Today we are delighted to be sharing an interview with top Para player Martin Perry.
Martin was born without either forearm or the bottom part of his left leg and only took the game up in 2010.
He is now a leading member of the British Para team and has the Tokyo Paralympics firmly in his sights!
1. Amazingly, you only took the game up in 2011, can you explain how you have achieved so much in such a short space of time?
I’ve been playing a relatively short time and have had some pretty decent success, but it’s not been all me. I’ve had great support from the very beginning from Drumchapel TTC and of course the great environment in Sheffield at the EIS with the National Team.
2. Can you describe your emotions when winning the European Team Championships along with David Wetherill and Paul Karabardak in 2017?
Winning the Euros alongside Dave and PK (Paul) was incredible. I didn’t have a big part to play in the outcome of the matches but just to be with the boys and soak up all the experience was incredible. To win it again in 2019 was just amazing. It just showed that it wasn’t a fluke the first time and that we’re a great unit together.
3. What do you think is the most important factor in being a good competitor?
I think it’s important to never give up or give in. I think this applies to training too. We all get bad sessions and tough results but to be resilient enough to keep fighting, for me that makes a great competitor.
4. Can you describe what a usual weeks training looks like for you?
In a regular week we train in Sheffield at the EIS 2 times per day with a gym session 3 days a week. During the Covid pandemic I’ve been spending a lot more time at my home club, Drumchapel. It’s brought a lot more stability to my training regime through this uncertain times.
5. If you could choose one player to watch, who would it be and why?
Ooh, too tough to call. I’ll give you two:
J.O. Waldner – he just oozes class, his feeling was incredible and made the game look incredibly easy… which we know isn’t true.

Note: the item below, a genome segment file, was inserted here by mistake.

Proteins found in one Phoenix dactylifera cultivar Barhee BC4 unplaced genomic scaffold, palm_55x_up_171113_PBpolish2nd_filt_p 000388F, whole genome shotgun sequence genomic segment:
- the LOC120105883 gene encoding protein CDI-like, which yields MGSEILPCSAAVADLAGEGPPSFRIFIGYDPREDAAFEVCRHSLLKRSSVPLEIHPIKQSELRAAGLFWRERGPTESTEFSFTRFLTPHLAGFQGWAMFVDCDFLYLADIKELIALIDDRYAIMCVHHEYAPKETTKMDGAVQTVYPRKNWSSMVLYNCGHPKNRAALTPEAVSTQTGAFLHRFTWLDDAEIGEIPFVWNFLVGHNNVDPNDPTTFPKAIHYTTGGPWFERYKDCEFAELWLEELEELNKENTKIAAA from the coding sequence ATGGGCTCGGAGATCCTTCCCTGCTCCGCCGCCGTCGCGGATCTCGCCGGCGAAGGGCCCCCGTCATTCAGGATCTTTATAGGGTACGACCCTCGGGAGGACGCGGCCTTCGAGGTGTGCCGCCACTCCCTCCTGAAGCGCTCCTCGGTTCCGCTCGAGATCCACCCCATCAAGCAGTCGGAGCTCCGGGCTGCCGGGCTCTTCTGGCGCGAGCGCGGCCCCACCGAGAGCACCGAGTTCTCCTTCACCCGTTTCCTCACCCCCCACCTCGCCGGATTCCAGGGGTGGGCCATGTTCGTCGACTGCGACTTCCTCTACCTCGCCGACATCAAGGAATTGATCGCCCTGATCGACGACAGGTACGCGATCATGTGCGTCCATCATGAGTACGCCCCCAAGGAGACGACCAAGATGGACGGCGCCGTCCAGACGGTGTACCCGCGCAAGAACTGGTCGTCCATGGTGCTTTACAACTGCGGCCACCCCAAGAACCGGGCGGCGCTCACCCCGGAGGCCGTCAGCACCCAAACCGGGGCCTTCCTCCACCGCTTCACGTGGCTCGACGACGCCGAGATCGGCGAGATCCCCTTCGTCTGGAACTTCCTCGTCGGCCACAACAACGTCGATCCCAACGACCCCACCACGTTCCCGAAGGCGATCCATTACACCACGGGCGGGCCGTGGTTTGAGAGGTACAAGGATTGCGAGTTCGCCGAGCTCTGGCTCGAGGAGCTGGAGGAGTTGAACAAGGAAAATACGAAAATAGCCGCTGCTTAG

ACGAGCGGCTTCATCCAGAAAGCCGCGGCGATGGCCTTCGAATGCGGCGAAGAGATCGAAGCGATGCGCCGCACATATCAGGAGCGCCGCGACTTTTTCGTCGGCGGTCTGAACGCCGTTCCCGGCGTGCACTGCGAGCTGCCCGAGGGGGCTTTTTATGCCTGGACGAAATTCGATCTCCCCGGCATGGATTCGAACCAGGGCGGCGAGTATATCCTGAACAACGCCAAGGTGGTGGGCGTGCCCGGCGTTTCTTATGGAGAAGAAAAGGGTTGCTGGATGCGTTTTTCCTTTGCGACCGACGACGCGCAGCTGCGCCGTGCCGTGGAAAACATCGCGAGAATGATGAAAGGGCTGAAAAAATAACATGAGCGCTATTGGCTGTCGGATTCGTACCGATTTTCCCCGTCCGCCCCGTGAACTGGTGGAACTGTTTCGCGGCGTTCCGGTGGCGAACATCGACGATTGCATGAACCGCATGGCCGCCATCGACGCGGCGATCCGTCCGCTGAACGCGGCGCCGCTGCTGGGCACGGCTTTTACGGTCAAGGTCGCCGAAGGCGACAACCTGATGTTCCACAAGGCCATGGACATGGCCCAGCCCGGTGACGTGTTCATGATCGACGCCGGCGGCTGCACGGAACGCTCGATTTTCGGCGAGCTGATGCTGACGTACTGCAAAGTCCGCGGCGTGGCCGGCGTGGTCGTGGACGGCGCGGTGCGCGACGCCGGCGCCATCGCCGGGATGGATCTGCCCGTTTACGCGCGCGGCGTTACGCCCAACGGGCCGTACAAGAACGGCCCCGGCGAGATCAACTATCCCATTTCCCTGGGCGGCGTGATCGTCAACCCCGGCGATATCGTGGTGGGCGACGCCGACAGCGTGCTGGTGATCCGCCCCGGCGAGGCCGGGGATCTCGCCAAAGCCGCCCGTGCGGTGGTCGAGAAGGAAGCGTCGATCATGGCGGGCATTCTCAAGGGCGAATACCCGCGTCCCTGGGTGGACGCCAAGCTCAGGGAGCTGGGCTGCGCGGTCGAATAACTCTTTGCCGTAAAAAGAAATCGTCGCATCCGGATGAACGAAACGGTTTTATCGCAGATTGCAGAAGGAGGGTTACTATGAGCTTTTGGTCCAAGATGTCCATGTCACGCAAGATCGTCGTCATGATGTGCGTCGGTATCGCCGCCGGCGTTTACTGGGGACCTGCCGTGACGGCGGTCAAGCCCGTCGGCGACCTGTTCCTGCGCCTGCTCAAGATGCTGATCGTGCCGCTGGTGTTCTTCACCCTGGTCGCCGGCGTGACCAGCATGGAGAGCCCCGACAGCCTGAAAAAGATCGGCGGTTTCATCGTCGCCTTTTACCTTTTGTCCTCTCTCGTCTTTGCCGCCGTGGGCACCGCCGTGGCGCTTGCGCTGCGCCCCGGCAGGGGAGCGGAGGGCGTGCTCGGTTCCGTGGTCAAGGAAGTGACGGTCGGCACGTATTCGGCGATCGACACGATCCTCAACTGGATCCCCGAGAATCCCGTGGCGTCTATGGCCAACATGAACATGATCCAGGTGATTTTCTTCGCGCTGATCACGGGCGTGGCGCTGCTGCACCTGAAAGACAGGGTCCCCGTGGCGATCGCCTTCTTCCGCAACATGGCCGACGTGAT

Also love watching Zhang Jike – the passion in his game I love, also the way he could explode onto the ball with great power and precision was amazing. I also felt he could always win no matter the score. He refused to give up.
6. What are your favourite 2 drills?
I love backhand, middle, backhand, forehand – it’s a great session starter, good for getting lots of balls on the table and good for regular footwork. I’m also a big fan of middle either corner when you start with serve. It can be quite challenging and it’s really good for improving anticipation.
7. How do you ensure you get the most out of each training session?
I think it’s key to approach every session with purpose. Make sure you know what you want to work on and try to execute it to the best of your ability.
8. Finally, can you give 2 tips on how you cope with pressure?
Pressure is good, it can bring out the best in you. 2 great ways to cope with pressure is to actually embrace it. Let the thought come, appreciate the moment and then let the thought of pressure slip away. Create a clear thought in your head about service or how you would like to receive and do your best to execute it. Another great way to deal with pressure is to practice being under pressure. Conditioned training can be great for this, a good way to practice conditioned training is for example a best of 5 where the server is 8-6 up or down then upon completion change the conditions as need be.
Thanks so much Martin, you are a true inspiration!